More importantly, he keeps Townshend’s twee ideas for being too dated or easily definable. As its core, Tommy is about overcoming psychological trauma via an inner journey to enlightenment. All the pitfalls along the way - the con job preachers, the quack medicos, the opportunistic charlatans, and one’s own personal arrogance - are given space and personification to work their warping magic. Russell’s reconfigures these elements into a sinister self-help horror show, a combination of Hammer menace and EST ridiculousness that ends up turning into an all out war between various recognizable UK factions (Teds, bikers) and honest intentions. Tommy himself is seen both as a victim and a victimizer, someone who buys into his myth without fully understanding its impact while hoping to do good. His last act epiphany, backed by the song “Listening to You/See Me, Feel Me”, is shocking in its natural awe and emotional honesty.
In fact, it’s hard to imagine a better adaptation of this material than what Russell rummages out of his fevered brain. Highly influential (you can’t watch Julie Taymor’s take on the Beatles, Across the Universe, without seeing everything this visionary accomplished nearly four decades before) and stoked with supreme directorial mastery, it’s an epiphany of perplexing pleasures. Even by today’s CG heavy standards, what he accomplishes with mid ‘70s technology is truly astonishing. During Tommy’s initial childhood travails, there’s an amazing moment where hundreds of post-production processed shots of the boy dance about maniacally. Similarly, the repurposing of some old WWII buoys turn our hero’s holiday camp into an oversized pinball strewn sanctuary. Today, a few trips through the motherboard would realize these aims. Russell did it practically, and a thousand times better.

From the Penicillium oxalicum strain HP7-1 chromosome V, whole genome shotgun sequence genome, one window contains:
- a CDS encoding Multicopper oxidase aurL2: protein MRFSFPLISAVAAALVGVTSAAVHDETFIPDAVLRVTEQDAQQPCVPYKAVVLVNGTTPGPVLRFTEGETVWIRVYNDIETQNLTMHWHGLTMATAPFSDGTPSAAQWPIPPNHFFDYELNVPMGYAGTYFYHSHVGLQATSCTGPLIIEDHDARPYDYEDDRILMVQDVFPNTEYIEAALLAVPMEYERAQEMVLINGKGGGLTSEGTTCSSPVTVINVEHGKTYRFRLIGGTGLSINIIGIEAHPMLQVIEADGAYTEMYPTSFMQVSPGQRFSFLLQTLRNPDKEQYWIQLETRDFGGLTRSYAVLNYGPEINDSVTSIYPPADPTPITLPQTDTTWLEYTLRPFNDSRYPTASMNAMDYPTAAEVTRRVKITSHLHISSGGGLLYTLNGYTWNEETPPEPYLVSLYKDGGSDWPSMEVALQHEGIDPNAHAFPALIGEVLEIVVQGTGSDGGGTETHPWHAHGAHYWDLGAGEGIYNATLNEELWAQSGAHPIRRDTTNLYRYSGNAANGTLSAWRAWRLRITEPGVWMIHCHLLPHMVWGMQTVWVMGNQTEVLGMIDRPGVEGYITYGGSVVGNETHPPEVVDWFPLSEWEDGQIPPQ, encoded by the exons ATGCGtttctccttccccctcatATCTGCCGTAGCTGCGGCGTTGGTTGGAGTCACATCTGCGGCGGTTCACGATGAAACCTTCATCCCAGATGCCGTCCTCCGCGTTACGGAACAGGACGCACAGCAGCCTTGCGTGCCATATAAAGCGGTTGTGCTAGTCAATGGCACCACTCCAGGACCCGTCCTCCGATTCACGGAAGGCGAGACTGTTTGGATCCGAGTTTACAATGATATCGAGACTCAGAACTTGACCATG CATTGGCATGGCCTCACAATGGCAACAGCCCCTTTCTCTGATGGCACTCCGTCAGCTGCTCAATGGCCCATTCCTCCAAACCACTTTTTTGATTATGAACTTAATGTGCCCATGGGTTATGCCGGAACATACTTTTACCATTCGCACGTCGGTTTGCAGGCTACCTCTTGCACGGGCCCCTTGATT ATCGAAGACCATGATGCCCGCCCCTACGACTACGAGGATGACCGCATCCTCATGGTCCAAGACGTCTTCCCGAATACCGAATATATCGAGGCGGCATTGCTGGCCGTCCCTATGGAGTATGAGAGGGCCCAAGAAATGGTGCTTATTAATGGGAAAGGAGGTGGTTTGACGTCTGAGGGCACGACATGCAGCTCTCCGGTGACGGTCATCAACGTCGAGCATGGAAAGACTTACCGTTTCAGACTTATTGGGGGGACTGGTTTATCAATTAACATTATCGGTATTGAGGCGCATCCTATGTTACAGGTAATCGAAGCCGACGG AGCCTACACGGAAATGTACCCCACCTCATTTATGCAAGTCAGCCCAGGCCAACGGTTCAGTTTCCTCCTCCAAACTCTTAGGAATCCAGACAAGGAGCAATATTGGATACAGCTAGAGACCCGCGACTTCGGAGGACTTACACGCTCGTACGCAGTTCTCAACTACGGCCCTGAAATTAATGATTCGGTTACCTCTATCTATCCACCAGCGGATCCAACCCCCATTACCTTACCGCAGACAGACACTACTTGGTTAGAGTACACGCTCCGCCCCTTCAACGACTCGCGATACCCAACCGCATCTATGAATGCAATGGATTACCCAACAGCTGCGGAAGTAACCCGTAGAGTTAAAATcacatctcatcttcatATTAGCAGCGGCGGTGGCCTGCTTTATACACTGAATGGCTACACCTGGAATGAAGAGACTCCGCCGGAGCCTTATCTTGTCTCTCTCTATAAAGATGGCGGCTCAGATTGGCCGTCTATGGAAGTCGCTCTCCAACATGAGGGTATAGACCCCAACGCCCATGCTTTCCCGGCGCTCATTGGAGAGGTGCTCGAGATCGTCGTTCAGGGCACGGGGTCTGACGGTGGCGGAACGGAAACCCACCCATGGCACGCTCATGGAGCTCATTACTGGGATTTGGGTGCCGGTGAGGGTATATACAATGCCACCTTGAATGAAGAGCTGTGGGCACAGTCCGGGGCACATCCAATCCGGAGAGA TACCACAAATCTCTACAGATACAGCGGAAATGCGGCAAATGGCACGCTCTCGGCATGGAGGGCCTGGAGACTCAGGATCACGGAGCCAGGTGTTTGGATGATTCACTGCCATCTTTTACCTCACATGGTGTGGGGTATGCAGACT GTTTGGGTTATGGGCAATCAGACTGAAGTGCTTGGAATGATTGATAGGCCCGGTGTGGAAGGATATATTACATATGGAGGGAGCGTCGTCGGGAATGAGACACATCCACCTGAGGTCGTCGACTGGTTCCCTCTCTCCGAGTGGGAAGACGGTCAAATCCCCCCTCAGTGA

In the end though, it’s all about the performances and the director’s willing cast deliver something definitive. Ann-Margaret has never been better, dropping all glamour pretense and Viva Las Vegas glitz to give Tommy’s mother the perfect combination of dour and dream. She is matched well by Reed who, in his greasy, beery bravado, turns Frank into a likeable, lethal leech. Daltrey, who looks like he was purposefully born to play the title savant savior, eases into his early work as a vacant canvas before exploding as the true proto-religious ‘superstar’. The Who’s enigmatic frontman really holds the film together, keeping things grounded whenever Russell wants to wander off the rails for a while. Considering the musical legacy left by the film itself - John in his mega-mass appeal moment, Clapton as a slow hand Hercules - it’s an impressive job.
While some see Tommy as a relic from a rock excess past, steeped in the often stupefying oddness of Ken Russell’s arrogance, the truth is far more friendly. As a vivid reflection of the Peace decade pontifications made by its chief musician, as a window into a world that would later be overdone and overexposed by a made-for-TV movie mentality, Tommy literally sings. It suggests more than it shows, even as its director redefined his terms with terrific examples of optical wonder. Sure, in the end it may seem like another slam at those who would take advantage of the sick and the needy. Yes, it can be argued as outrageous and incomprehensible like all rock and roll shows. But if one takes a moment and considers the man behind the lens, all logic falls freely into place. Tommy is indeed a testament to the mind of its re-maker. Both the source, and the showman involved, are genius.